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Friday, September 16, 2022


His dad was the principal of El Toro High, now it’s his turn
At the end of his first year as principal of El Toro High School in 1989, Don Martin penned a list of rules based on what he’d learned in the new job – “guidelines,” as he called them, for rookies like him to succeed. “The Ten Commandments For First-Year Principals,” reads the title of the document saved still on his home computer. Some of the advice is clear, practical instruction: “Find a confidant, someone you can talk to professionally, that is not affiliated with your school or district.


Native Students In Valley Center Demand Action on Long-Standing Disparities
Native students within the Valley Center-Pauma School District are falling behind their peers. On a day meant to raise awareness to unsolved cases of missing and murdered Native American people, a group of Native students at Valley Center Middle School were met with ethnic slurs and harassment, underscoring what parents say are longstanding issues with discrimination, disparity and a lack of cultural competency at schools in the Valley Center-Pauma Unified School District.


Photos: Police and students practice intruder drill at Dublin High School
Dublin High School students and staff practiced Thursday an intruder drill in partnership with the city’s police department, in an expansion of past safety exercises throughout the school district that included earthquake and fire preparation. Principal said the goal was to learn about creating the safest possible environment.


California school organizations urge veto of latest bill to remove lead in school water
A 2017 state law led schools across California to have their faucets tested for lead in a program to reduce lead in school drinking water. A new bill that proposes to remove lead from schools and state buildings, awaiting Gov. Gavin Newsom’s signature, now faces opposition from school groups. Public employee unions and organizations representing school districts, school boards and school business officers are pitted against each other on legislation spelling out how to protect students and school adults from lead in water.

Pivot Learning agrees to a merger with plans to grow nationwide
Pivot Learning, an Oakland-based national nonprofit that works with over 100 California districts on improving classroom instruction in literacy and math, announced this week it is merging with UnboundEd, a national nonprofit that does complementary school improvement work. The merger, which will operate under the UnboundEd name, will become “the largest K-12 educator development organization in the country with an explicit focus on equity in teaching and learning for underserved students,” Pivot and UnboundEd said in a joint release.

Newsom vetoes Affordable Child Care Family Fees Act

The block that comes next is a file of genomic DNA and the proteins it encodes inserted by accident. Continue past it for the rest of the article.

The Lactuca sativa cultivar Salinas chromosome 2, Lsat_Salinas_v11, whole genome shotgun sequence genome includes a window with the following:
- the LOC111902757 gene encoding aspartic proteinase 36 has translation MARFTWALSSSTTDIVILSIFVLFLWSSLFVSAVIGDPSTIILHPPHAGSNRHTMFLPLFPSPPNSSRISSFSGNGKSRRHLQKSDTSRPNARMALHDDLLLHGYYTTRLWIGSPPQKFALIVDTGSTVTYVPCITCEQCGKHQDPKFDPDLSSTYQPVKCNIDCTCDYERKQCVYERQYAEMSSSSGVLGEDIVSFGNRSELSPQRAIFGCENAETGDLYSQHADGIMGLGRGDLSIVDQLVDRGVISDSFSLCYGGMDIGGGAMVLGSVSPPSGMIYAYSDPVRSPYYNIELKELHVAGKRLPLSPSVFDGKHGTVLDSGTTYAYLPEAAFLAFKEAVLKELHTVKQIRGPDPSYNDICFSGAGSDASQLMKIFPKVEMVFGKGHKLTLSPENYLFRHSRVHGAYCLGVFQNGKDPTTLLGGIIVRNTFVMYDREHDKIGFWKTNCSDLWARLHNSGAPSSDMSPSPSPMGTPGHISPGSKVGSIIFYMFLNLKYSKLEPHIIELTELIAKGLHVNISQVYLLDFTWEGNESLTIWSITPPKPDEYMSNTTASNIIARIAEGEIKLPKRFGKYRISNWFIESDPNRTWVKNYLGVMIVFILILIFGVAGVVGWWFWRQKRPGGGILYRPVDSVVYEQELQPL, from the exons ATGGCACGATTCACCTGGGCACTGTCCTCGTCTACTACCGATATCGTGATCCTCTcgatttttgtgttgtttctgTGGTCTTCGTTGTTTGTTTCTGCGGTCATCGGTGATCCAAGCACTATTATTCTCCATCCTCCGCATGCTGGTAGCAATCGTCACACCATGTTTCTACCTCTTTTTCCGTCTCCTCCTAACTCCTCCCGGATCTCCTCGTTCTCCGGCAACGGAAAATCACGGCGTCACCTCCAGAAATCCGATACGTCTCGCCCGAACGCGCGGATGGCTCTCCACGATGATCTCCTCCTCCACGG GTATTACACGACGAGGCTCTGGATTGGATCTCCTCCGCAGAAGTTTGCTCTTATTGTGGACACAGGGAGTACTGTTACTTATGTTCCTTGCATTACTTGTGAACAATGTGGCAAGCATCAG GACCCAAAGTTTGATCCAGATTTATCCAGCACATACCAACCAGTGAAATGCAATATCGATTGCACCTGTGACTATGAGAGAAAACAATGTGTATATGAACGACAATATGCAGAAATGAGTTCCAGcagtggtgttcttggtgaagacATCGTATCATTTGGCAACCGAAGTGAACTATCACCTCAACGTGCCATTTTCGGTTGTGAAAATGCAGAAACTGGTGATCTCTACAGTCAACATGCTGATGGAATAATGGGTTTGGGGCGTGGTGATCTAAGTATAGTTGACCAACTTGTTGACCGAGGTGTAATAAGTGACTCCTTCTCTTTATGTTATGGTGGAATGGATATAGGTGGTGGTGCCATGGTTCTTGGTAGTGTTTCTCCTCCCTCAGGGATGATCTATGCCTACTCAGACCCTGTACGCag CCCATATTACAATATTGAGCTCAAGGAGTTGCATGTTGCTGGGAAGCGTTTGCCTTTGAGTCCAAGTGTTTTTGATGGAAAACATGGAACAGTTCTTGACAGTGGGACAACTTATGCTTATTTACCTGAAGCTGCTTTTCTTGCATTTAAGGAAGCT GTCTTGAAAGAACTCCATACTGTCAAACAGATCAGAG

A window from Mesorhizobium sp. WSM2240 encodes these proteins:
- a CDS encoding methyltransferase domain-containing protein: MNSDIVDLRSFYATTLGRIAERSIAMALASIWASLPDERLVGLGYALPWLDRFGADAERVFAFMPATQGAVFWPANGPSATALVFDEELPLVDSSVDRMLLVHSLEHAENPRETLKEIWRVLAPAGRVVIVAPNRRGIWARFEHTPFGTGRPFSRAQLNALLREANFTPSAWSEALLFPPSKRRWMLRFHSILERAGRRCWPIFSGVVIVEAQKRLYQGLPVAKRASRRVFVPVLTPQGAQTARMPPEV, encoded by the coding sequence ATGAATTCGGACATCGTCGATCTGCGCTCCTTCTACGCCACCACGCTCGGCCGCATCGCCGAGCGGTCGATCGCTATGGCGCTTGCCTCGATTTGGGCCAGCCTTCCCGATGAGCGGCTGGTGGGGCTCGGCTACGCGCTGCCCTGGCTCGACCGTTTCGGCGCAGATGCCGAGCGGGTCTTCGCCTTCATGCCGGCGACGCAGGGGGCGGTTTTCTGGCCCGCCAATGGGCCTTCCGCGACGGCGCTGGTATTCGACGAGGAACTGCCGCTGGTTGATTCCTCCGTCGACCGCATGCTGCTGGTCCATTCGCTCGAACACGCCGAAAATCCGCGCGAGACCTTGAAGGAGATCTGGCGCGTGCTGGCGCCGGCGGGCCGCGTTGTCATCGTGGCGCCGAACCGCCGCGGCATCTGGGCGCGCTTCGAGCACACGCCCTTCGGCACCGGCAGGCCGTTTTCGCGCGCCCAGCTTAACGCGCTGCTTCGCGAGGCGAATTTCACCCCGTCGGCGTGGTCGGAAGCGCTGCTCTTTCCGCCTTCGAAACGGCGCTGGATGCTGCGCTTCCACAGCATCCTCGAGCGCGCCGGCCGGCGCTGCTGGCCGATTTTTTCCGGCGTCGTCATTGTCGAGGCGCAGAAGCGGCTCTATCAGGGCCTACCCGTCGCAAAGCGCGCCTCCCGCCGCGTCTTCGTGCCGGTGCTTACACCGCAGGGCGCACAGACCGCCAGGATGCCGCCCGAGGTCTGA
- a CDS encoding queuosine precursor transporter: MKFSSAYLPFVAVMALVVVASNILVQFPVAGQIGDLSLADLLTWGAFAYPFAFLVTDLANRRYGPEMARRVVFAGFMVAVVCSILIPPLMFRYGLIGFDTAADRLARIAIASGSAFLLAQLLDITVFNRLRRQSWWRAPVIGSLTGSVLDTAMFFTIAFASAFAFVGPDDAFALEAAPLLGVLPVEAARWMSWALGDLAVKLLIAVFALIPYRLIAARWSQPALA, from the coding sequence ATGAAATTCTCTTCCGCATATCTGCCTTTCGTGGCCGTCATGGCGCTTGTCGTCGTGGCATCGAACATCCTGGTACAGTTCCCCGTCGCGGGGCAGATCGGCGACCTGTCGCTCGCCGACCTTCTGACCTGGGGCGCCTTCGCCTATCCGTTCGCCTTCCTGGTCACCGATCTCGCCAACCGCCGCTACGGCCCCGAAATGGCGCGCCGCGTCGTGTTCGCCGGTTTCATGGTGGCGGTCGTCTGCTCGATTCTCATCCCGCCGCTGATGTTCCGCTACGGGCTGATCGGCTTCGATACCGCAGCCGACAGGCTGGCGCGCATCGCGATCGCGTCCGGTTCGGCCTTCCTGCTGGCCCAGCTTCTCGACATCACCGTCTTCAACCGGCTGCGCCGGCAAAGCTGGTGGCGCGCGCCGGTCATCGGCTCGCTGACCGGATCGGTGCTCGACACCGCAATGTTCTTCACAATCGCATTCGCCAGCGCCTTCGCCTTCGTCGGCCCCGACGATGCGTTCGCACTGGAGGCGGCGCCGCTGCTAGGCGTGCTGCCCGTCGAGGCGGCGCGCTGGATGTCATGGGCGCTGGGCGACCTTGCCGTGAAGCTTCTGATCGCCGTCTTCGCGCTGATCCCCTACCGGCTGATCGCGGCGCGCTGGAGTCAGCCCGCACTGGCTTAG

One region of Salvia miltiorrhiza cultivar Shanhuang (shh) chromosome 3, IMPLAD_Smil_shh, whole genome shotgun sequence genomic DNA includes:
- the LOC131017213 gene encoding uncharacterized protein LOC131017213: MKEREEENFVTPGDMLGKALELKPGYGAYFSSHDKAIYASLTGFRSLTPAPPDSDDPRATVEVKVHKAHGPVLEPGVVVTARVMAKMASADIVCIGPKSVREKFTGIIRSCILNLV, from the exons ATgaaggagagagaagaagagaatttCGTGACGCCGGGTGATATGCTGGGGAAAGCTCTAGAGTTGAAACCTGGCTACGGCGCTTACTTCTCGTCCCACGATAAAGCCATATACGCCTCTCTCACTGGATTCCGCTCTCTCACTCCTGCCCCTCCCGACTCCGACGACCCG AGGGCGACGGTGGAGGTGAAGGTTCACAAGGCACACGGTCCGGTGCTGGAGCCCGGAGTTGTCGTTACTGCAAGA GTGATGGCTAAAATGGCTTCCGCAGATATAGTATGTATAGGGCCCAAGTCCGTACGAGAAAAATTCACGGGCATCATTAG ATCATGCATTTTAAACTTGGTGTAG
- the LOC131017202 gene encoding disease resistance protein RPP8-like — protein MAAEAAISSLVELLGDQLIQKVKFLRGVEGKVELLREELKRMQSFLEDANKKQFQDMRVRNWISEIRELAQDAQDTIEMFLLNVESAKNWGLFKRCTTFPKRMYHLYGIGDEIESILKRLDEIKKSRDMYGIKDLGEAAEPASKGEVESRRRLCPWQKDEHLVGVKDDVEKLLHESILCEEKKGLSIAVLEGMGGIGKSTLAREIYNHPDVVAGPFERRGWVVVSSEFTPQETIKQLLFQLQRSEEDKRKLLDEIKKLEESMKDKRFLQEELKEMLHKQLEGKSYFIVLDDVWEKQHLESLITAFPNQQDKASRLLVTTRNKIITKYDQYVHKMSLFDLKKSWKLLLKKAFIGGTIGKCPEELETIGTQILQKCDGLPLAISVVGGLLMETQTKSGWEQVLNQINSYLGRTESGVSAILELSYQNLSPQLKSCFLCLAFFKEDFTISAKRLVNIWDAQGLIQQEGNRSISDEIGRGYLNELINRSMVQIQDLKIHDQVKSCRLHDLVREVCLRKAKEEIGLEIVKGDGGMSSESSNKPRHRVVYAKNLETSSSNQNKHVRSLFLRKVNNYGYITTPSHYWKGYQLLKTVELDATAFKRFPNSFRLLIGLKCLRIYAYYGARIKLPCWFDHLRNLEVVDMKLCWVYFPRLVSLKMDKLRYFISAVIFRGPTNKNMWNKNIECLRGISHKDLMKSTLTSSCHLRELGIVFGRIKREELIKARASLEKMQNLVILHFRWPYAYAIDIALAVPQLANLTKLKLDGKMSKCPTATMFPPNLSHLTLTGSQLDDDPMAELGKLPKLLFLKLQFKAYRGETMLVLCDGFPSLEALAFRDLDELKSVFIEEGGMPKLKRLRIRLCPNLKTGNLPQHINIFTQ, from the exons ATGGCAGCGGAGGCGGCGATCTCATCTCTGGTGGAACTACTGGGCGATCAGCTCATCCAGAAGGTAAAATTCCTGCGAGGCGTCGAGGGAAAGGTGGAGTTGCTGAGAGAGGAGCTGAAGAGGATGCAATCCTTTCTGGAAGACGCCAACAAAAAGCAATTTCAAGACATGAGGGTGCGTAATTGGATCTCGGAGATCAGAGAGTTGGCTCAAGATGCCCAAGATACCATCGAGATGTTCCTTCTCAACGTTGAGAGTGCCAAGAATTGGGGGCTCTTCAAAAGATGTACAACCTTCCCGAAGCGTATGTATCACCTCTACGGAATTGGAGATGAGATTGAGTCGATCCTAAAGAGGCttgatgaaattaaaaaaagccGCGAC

Gov. Gavin Newsom has vetoed legislation that would have capped how much low-income families would have to pay for child care. The Affordable Child Care Family Fees Act would have prohibited family fees from exceeding 1% of the family’s monthly income and prevented a family with a monthly income below 75% of the state median from being assessed any family fee. Sponsored by Assemblymember Eloise Gómez Reyes, D-Colton, the legislation would have waived family fees for all families through 2023.


Gov. Newsom vetoes bill to fund free transit for California students
A bill that would have created a program to let California students ride public transit for free passed the state legislature with bipartisan support but was ultimately rejected by Gov. Gavin Newsom this week.


San Dieguito students demand protection for their LGBTQ classmates
Dozens of students, parents and teachers demanded action and accountability for recent transphobic comments against youth in the San Dieguito Union High School District. They attended the board of trustees meeting, Wednesday night, to speak against alleged online bullying that happened on a social media page started by one of the district’s own board members.


This community-sourced poem is all about hope for the new school year
The poet Rumi wrote, "Let the beauty we love be what we do." With a new school year underway, many teachers are drawn to their classrooms by just that sense of love. We're thinking about it at Morning Edition, too. "I love my job, and my job, of course, is to change the world, one word at a time," says NPR's Poet-in-Residence Kwame Alexander. Morning Edition asked listeners to send us poems describing their hopes for the coming school year.


LA schools and the mystery of the missing ransom note
As the shady ransomware gang Vice Society took credit for a hack that sent Los Angeles school officials scrambling last week, cybersecurity experts noticed something peculiar. Vice Society, an “intrusion, exfiltration and extortion” group that experts believe is based in Russia, has become notorious for waging cyber warfare against K-12 schools, leveraging the theft of sensitive data to demand a ransom. Schools nationwide have shelled out millions of dollars to prevent hackers from publishing private records on dark-web outposts. So what’s a ransomware attack without a demand for money?

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